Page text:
The NASDAQ Index had a strong May, posting a gain of 5.32% for the month. Year to date, the NASDAQ is up 7.80%. (The NASDAQ – National Association of Securities Dealers Automated Quotations – is an electronic stock exchange with more than 3,300 company listings.)
Retail Sales Continue Positive Trend
Retail sales increased by 0.3% in April following a 0.6% increase in March, according to the advance monthly retail sales report issued May 15 by the U.S. Department of Commerce. April sales were 4.7% above the level of April 2017.
Clothing and clothing store sales led the way with a 1.4% increase from the previous month – and a 4.1% gain year-over-year. With gasoline prices rising, gas station sales rose 0.8% for the month and are now up 11.7% year-over-year. Auto sales were up just 0.1% for the month and 4.3% from a year earlier. Nonstore retailers (primarily online) were up 0.6% for the month and 9.6% year-over-year.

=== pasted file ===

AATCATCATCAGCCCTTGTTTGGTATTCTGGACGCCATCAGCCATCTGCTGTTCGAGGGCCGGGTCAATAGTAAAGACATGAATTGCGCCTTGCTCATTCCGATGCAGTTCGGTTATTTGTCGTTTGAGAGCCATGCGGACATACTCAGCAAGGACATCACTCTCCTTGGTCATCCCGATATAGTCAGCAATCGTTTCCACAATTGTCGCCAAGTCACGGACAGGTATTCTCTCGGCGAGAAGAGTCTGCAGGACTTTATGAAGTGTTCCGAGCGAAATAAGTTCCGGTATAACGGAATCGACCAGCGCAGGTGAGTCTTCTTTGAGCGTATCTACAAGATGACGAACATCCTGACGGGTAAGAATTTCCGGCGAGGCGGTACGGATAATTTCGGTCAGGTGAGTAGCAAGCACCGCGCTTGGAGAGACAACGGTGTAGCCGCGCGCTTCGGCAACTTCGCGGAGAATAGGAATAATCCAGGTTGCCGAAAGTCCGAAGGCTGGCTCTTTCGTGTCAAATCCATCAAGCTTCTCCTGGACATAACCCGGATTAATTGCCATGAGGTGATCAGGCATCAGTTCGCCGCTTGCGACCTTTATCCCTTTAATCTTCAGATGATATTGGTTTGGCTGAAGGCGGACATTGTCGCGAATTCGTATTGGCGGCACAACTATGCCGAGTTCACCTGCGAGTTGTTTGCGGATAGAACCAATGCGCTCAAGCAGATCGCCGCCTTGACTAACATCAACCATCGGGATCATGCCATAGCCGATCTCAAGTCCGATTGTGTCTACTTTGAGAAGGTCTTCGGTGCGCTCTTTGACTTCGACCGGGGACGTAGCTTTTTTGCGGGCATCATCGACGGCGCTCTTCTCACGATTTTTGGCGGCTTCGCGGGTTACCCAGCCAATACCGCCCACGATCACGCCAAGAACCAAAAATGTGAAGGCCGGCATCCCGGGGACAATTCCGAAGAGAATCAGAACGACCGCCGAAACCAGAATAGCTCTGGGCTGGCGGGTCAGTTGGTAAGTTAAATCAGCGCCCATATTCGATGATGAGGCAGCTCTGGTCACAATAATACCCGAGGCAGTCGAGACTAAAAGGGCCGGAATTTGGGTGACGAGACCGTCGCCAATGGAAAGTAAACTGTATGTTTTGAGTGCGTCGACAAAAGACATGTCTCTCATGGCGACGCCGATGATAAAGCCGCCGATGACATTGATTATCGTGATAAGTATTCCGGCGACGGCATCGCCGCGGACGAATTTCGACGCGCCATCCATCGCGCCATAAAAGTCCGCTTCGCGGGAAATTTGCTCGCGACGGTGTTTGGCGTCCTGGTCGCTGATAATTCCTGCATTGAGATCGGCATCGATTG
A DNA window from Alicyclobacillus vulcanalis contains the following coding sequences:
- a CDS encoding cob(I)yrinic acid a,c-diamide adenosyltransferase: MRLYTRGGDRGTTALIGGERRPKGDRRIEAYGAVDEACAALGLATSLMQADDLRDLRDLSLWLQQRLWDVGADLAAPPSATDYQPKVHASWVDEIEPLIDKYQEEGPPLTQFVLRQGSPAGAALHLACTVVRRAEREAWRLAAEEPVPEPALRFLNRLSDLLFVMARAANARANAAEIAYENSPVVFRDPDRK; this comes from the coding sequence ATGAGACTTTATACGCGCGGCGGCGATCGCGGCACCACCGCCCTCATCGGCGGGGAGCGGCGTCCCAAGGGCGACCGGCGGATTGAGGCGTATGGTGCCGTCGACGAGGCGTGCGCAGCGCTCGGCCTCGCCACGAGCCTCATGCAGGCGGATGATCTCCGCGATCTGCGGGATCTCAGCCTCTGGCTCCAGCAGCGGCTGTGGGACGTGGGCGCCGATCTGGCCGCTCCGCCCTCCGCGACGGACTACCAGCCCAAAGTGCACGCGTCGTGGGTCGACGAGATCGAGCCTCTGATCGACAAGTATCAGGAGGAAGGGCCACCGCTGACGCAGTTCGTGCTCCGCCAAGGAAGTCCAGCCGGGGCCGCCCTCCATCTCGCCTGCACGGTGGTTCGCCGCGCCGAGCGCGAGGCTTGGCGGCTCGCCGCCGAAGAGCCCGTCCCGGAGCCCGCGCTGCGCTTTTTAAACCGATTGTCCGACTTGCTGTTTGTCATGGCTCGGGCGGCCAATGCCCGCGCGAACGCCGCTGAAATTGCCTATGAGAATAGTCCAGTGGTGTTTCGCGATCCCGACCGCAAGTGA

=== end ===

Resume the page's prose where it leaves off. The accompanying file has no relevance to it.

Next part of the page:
Unemployment Falls Again
The U.S. unemployment rate dropped 0.1% to 3.8% in May – the lowest level since December 2000, according to the U.S. Bureau of Labor Statistics Employment Situation Report issued June 1.
The economy added 223,000 new jobs during the month. It was the 92nd consecutive month of job growth.
The average hourly earnings for all employees on private nonfarm payrolls rose by $0.08 to $26.92. Over the year, average hourly earnings have increased by $0.71, or 2.7%.
Manufacturing Expansion Continues
Economic activity in the manufacturing sector expanded in May, and the overall economy grew for the 109th consecutive month, according to the Institute for Supply Management (ISM) Report on Business, issued June 1.